90: Illgner, Goycochea, Conejo, Shilton? The age of the great goalkeeper

The home of defensive football became the perfect stage for the globe's top shot-stoppers... 

The general consensus is that World Cup 1990 was a stinker. Beyond memorable moments from Milla, Gazza and Schillaci, the tournament was plagued by dishwater-dull, defensive games and a chronic lack of goals: Argentina made it to the final after scoring only five times, and five knockout matches –“ including both semis –“ were settled on penalties.

But if the strikers were thwarted and neutrals trudged home with numbed minds, one group of men could consider the Italian summer a triumph: goalkeepers. The globe'™s custodians boarded their return planes with a record-breaking 31 clean sheets, and only nine games out of 52 saw a team concede three or more times. Strong defences must take huge credit –“ Italy'™s ruthless backline boasted Maldini, Baresi, Ferri and Bergomi –“ but this was also a golden time for goalkeeping: across the competition, proud behemoths stood between the sticks.

Men like Spain's Andoni Zubizarreta, who would play over 700 professional games, 126 for his country and four consecutive World Cups. Hans van Breukelen, who minded Holland'™s nets for over a decade. Brazil'™s Taffarel, who found himself eliminated from Italia 90 despite letting in just two goals. Packie Bonner, who patrolled the Irish goalmouth for 15 years. And USSR'™s Rinat Dasayev, nicknamed '˜the Iron Curtain'™ and rated by many as the best keeper of the 1980s.

Five other men, however, have got genuine claims as the summer'™s premier glovesman. Germany won the tournament in no small part down to Bodo Illgner, who was in exceptional form throughout. He marshalled his back-line with authority and was near unbeatable in one-on-one. His semi-final penalty save against Stuart Pearce saw Germany through, where Illgner would become the first man to keep a clean sheet in a World Cup final.

Illgner holds off England one-handed

The other finalists, Argentina, also owed much to their No.1, Sergio Goycochea. After keeping a clean sheet in the defeat of Brazil, he was the star of two crucial shootouts: against Yugoslavia in the quarter-finals, and again in the semis against Italy, where he blocked efforts from Roberto Donadoni and Aldo Serena. El Goyco also got close to saving Brehme'™s penalty in the final. He was selected for the All-Star Team by FIFA jointly as the best keeper of the tournament.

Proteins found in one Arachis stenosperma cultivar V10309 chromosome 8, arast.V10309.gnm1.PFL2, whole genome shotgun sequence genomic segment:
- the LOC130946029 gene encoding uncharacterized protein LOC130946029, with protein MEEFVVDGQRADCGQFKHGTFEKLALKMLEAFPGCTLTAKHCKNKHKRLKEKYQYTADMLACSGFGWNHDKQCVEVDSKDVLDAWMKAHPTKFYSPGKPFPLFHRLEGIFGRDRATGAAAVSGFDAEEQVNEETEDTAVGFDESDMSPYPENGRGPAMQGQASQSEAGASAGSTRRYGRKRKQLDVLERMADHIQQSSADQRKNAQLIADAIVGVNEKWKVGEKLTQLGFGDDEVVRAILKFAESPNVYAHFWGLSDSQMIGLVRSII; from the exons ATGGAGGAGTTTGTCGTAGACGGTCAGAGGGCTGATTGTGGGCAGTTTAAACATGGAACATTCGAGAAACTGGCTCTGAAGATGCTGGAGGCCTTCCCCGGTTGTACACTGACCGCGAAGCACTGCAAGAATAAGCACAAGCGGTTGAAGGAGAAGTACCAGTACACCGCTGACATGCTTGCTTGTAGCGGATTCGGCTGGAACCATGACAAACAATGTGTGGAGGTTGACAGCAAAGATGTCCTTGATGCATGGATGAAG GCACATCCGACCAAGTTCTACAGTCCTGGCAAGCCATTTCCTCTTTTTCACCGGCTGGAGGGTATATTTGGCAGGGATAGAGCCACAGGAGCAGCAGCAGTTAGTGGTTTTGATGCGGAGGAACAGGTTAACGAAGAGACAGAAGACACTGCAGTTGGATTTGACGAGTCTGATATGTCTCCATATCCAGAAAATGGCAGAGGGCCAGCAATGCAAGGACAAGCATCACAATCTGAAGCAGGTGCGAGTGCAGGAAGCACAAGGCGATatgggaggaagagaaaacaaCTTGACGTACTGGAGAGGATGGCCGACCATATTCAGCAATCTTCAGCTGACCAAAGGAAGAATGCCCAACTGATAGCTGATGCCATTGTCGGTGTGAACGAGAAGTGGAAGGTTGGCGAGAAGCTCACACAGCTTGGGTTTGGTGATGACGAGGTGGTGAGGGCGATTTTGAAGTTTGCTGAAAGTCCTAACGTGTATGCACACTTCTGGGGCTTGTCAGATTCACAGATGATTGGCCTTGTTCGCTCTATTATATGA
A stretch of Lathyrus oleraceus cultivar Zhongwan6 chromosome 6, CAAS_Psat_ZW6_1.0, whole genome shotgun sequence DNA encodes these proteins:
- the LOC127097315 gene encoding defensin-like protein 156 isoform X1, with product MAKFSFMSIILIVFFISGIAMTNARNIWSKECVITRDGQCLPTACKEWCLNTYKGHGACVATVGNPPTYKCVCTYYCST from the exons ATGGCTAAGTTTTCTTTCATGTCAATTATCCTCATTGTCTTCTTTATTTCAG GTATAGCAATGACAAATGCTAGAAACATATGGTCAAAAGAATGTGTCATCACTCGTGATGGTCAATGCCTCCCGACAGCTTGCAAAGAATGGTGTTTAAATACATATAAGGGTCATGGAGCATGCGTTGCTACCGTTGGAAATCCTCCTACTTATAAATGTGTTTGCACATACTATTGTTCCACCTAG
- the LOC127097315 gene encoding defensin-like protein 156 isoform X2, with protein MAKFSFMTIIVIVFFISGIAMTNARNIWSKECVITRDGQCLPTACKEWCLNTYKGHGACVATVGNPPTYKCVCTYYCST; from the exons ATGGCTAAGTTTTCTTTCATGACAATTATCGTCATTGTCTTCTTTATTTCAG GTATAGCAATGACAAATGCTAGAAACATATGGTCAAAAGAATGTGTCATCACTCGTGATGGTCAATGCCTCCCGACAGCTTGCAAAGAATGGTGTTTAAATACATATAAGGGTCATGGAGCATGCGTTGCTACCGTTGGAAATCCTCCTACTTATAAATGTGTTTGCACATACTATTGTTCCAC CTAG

The man who shared this honour was Costa Rica'™s Luis Gabelo Conejo. Although he played just three group games and let in two strikes, Conejo made a string of brilliant, athletic saves against Scotland, Sweden and Brazil. Unfortunately, he was injured for the second round game against Czechoslovakia, who scored four past his depleted side.

Peter Shilton surely also had a claim: the Englishman who clocked up 1005 career games and 125 international caps over a 33-year career was at his commanding best in 1990, where he managed three shutouts, helping set a still-unbeaten record of 10 World Cup clean sheets.

Italy'™s Walter Zenga, however, can probably consider himself the unluckiest stopper in the tournament –“ and perhaps the history of the World Cup. The Italian legend broke the record for the length of time between letting in World Cup goals, not conceding once in the group stages, second round, or quarters. Unfortunately, when he finally did, it was a clanger.

After 517 minutes of goallessness spanning two tournaments, Zenga failed to grab a high ball against Argentina, allowing Caniggia to nod home. Italy drew 1-1, lost the shootout and Zenga was crucified by the press for his mistake. Even during a record-breaking summer, the world'™s No.1s were getting it in the neck, begging the age-old question: who'™d be a goalkeeper?


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